I left the Watershed for St George’s, where comedian Marcus Brigstocke was interviewing Richard ‘Golly’ Starzak and Mark Burton, co-directors of Aardman’s Oscar-nominated latest movie, Shaun the Sheep. The big news from this event was that they’re already planning a “very different” sequel to one of the funniest films of last year and it’s pencilled in for a 2019 release. They played some of the best scenes – the restaurant, the ‘jail’ – and the opening shot, where a cockerel holding the film’s title runs back into shot when the camera pans away. The original version of this sequence didn’t include this joke and re-shooting took 3-4 days. It also appears they added the ‘convenient quarry’ setting for the finale very late on. There were lots of interesting insights into the animation process – including footage of them acting out scenes in the studio – and Golly also revealed that they made the models smaller than they originally planned so they could borrow Nick Park’s props. The ‘8-80’ age range of the audience was evidence of the wide appeal of Aardman’s work.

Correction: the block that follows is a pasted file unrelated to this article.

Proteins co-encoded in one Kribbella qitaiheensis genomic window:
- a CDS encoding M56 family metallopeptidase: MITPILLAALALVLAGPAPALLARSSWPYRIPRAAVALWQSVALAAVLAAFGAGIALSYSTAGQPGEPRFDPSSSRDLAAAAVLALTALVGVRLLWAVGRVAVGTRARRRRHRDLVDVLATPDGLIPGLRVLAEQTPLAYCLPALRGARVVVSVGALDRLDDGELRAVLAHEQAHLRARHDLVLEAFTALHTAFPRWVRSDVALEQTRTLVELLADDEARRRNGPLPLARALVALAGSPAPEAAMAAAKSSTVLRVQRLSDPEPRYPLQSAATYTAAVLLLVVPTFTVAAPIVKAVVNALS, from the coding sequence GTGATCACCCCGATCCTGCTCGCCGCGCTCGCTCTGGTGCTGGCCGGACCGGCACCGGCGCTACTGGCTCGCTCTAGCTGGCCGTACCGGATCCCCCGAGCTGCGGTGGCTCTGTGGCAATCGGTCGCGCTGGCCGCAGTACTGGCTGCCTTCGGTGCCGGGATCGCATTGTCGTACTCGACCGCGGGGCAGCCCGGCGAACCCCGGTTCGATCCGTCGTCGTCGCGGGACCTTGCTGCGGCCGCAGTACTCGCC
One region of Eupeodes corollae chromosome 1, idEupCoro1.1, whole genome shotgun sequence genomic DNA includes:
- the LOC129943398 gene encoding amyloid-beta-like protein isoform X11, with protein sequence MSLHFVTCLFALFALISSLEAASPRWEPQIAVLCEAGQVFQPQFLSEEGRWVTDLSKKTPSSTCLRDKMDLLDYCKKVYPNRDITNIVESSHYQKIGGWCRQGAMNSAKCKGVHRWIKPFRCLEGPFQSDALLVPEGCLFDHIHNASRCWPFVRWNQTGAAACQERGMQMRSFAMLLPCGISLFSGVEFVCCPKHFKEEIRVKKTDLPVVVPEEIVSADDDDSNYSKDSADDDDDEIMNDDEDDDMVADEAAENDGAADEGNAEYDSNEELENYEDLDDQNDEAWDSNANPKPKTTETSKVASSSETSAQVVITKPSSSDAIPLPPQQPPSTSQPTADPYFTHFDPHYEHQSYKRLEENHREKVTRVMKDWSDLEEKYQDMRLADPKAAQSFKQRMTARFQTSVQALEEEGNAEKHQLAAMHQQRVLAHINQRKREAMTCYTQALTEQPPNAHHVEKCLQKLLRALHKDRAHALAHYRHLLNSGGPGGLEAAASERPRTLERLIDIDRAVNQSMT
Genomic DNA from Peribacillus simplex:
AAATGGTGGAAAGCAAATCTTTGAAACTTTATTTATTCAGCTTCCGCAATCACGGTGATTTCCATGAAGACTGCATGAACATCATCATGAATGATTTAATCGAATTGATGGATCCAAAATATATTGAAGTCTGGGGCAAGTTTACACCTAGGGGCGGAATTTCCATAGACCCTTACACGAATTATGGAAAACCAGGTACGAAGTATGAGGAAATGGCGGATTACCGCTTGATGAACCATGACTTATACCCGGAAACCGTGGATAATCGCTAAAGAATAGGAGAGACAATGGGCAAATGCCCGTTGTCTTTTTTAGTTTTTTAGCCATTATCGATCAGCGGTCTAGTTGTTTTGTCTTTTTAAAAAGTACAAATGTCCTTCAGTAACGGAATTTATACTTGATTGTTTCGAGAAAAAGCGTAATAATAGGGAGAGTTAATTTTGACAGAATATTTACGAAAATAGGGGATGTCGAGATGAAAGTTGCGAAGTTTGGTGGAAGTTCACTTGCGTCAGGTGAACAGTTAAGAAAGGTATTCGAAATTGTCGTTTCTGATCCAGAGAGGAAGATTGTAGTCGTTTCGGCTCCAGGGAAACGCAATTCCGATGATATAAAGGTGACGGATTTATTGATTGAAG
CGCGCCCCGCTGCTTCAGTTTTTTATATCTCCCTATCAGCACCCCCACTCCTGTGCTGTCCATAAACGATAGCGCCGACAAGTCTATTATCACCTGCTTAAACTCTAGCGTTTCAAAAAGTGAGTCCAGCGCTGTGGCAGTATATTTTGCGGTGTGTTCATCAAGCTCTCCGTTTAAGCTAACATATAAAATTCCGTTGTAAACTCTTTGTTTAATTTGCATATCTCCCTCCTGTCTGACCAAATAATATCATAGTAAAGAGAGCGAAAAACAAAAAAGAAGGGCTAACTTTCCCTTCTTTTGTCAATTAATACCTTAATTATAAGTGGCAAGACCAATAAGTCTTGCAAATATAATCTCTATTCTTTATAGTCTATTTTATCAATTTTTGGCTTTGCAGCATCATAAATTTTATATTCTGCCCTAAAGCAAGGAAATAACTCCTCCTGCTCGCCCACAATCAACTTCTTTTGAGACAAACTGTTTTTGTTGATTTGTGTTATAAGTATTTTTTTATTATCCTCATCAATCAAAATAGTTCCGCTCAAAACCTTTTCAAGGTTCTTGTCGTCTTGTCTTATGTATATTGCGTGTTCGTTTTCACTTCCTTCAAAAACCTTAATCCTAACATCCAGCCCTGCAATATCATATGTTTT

Next up was Tim Vine explaining ‘Why I Love Sgt Bilko‘. He started with a typical Vine pun (“Tequila! Schnapps! Sambuca! I’m calling the shots”) but then described how his father had got him into Bilko by waking him around midnight so they could watch it (it was shown after Match of the Day). They still enjoy it together, often watching episodes after Sunday lunch (‘but now he’s the one who’s half asleep’). I’m not sure I had ever seen a full episode before but the two that were screened – The Twitch and The Court Martial – were very good indeed. The audio was not great – the slightly muddy sound of the original recording plus an echo in St George’s meant some of the dialogue was lost. But you don’t need to hear dialogue when you have a rollerskating chimp.